By using CMap 10 and publically available gene expression data 9 we identified HDAC inhibitors as one promising molecule class for future therapeutic intervention of high risk HB. We show that HDACs are overexpressed in HB primary tumors and cell lines and that HDACi is able to reduce cell viability and induce apoptosis in HB cells. Furthermore, we demonstrate that HDACi also leads to re-expression of HB-specific tumor suppressor genes and attenuation of the adverse C2 subclass 16-gene expression in HB cells. Finally, we reveal novel therapeutic synergies between cisplatin and HDAC inhibitors, which increase the efficacy of the treatment and lead to a substantial dose reduction of cisplatin. These findings suggest that HDACi is a potential new therapy option for high risk HB.
To identify new treatment options for high risk HB we used the Connectivity Map (CMap), a bioinformatic tool that shows functional connections between drugs and gene expression signatures of diseases.10 We built an expression signature from existing data derived from 13 primary HB.9 The signature contained 1,000 genes that best discriminated the high risk-related C2 subtype from the standard risk-related C1 subtype of HB (Suppl. Table 1). C2 tumors within this cluster were associated with poor survival, distant metastasis, vascular invasion, and advanced PRETEXT stages (Fig. 1A). We then used the discriminating signature as an input query for CMap and specifically looked for compounds with negative correlation scores, indicating potential therapeutic value for high risk patients. Out of 1,309 compounds represented by CMap, 2 known inhibitors of PI3K/AKT signaling that have already shown therapeutic effects in HB,17,18 namely LY-294002 and sirolimus, were highly ranked in the CMap screen (Table 1), thereby underscoring the capability of Cmap in identifying relevant drugs. More interestingly, 2 known HDAC inhibitors were within the top matches for the C2 signature (Table 1), namely vorinostat (SAHA) and trichostatin A (TSA). When we plotted the individual correlation scores of the C2 signature for all instances comprising SAHA treatments (12 in CMap) and TSA treatments (182 in CMap), we found them predominantly to be negative (Fig. 1B). This data suggests that HDAC inhibitors can reverse the C2 signature and might therefore constitute a suitable new treatment option of high risk HB.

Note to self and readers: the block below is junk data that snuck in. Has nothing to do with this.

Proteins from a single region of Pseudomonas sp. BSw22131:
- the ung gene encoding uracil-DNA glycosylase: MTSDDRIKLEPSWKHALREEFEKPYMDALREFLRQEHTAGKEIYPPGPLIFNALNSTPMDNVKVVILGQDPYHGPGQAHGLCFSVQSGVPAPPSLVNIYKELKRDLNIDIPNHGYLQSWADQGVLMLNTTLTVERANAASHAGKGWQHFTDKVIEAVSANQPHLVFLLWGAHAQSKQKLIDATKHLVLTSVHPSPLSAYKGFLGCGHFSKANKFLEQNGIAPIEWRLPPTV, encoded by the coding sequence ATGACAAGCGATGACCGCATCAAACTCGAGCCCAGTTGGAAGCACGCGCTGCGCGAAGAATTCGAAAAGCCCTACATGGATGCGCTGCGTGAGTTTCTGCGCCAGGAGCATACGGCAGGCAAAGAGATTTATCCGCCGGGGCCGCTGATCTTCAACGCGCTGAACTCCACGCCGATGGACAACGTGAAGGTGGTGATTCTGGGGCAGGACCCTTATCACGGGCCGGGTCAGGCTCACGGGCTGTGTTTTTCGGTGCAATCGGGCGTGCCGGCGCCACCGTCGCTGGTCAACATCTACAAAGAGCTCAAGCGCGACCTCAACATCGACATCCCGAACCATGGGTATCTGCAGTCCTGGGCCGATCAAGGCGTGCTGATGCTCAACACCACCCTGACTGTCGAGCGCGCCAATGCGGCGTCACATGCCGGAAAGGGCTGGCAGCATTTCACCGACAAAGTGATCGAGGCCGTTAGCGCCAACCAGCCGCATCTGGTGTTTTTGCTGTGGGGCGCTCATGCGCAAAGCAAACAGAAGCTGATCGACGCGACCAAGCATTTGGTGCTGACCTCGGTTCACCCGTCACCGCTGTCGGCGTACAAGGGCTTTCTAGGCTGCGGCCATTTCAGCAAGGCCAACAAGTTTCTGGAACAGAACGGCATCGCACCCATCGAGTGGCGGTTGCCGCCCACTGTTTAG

As high expression levels of HDACs have been suggested as a positive predictor for the efficacy of HDAC inhibition (HDACi) as a treatment option,19 we determined the expression levels of class I (HDAC1, HDAC2 and HDAC3) and class IIa HDACs (HDAC4, HDAC5 and HDAC7) in 30 primary HB, 5 liver tumor cell lines and 10 non-tumor liver samples. We found that HDAC1, HDAC2 and HDAC4 are generally overexpressed in primary HB compared to normal liver expression, with HDAC1 and HDAC2 being also overexpressed in HB cell lines (Fig. 2A). Interestingly, we found tumors exhibiting the high risk C2 signature to be significantly correlated with high expression levels of HDAC 1 and 2 (Fig. 2B). These findings suggest that HB exhibit a strong overexpression of several HDACs, especially of class I that are known to be associated with higher tumor grades, aggressive phenotypes and poor prognosis in other solid tumors.20,21
To investigate the effect of HDACi on HB cells, we evaluated the impact of 2 HDAC inhibitors as a monotherapy on the viability of various liver tumor cell lines and fibroblasts as a control, namely SAHA, a pan inhibitor that is able to block the activity of all HDAC subclasses and MC1568, a subclass inhibitor that blocks only class IIa HDACs. Treatment with SAHA resulted in a potent reduction of cell viability in a dose dependent manner (Fig. 3A). Monotherapy of HB cells with MC1568 affected cell viability only at its highest concentration (10µM). Although expression levels of HDAC4 (class IIa) are high in the primary tumors, they are surprisingly low in the cell lines (Fig. 2A), which might explain the ineffectiveness of class IIa inhibition in vitro. Both HDAC inhibitors showed little or no effect on the non-cancerous fibroblasts, suggesting a selective effect of HDACi on liver tumor cells through inhibition of class I HDAC activity.
In order to see how HDAC inhibitors convey their anti-proliferative effects in liver tumor cells we conducted cell cycle and apoptosis analyses. Cells showed only minimal changes in cell cycle progression when treated with either SAHA or MC1568 (Fig. 3B). Interestingly, SAHA treated cells showed a strong induction of apoptosis (Fig. 3B). MC1568 did also induce apoptosis, but to a much lower extent (Fig. 3B). Additional protein analysis unveiled high levels of cleaved PARP after cells underwent HDACi, furthering the assumption that HDAC inhibitors convey their anti-proliferative capabilities rather through induction of apoptosis than cell cycle arrest (Fig. 3C).